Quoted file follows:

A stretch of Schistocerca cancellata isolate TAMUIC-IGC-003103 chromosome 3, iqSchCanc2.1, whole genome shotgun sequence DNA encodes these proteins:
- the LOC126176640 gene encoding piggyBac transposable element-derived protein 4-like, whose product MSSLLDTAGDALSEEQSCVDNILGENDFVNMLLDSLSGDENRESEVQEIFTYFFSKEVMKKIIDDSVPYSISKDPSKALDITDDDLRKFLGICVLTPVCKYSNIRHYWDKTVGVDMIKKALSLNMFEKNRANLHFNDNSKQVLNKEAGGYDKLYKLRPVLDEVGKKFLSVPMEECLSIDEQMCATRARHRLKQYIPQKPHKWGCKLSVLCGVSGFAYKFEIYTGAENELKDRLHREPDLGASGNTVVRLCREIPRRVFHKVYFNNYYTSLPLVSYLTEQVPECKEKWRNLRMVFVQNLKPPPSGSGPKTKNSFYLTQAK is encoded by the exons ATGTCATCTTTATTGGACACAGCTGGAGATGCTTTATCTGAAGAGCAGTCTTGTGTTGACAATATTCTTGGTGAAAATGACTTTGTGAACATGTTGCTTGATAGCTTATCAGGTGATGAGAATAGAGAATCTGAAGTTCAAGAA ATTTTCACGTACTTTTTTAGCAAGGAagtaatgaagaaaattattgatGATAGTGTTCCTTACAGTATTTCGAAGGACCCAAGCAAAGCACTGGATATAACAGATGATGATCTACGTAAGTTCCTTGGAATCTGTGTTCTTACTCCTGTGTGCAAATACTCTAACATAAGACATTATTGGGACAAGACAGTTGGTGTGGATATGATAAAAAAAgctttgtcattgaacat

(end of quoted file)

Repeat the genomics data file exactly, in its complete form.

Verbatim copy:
A stretch of Schistocerca cancellata isolate TAMUIC-IGC-003103 chromosome 3, iqSchCanc2.1, whole genome shotgun sequence DNA encodes these proteins:
- the LOC126176640 gene encoding piggyBac transposable element-derived protein 4-like, whose product MSSLLDTAGDALSEEQSCVDNILGENDFVNMLLDSLSGDENRESEVQEIFTYFFSKEVMKKIIDDSVPYSISKDPSKALDITDDDLRKFLGICVLTPVCKYSNIRHYWDKTVGVDMIKKALSLNMFEKNRANLHFNDNSKQVLNKEAGGYDKLYKLRPVLDEVGKKFLSVPMEECLSIDEQMCATRARHRLKQYIPQKPHKWGCKLSVLCGVSGFAYKFEIYTGAENELKDRLHREPDLGASGNTVVRLCREIPRRVFHKVYFNNYYTSLPLVSYLTEQVPECKEKWRNLRMVFVQNLKPPPSGSGPKTKNSFYLTQAK is encoded by the exons ATGTCATCTTTATTGGACACAGCTGGAGATGCTTTATCTGAAGAGCAGTCTTGTGTTGACAATATTCTTGGTGAAAATGACTTTGTGAACATGTTGCTTGATAGCTTATCAGGTGATGAGAATAGAGAATCTGAAGTTCAAGAA ATTTTCACGTACTTTTTTAGCAAGGAagtaatgaagaaaattattgatGATAGTGTTCCTTACAGTATTTCGAAGGACCCAAGCAAAGCACTGGATATAACAGATGATGATCTACGTAAGTTCCTTGGAATCTGTGTTCTTACTCCTGTGTGCAAATACTCTAACATAAGACATTATTGGGACAAGACAGTTGGTGTGGATATGATAAAAAAAgctttgtcattgaacat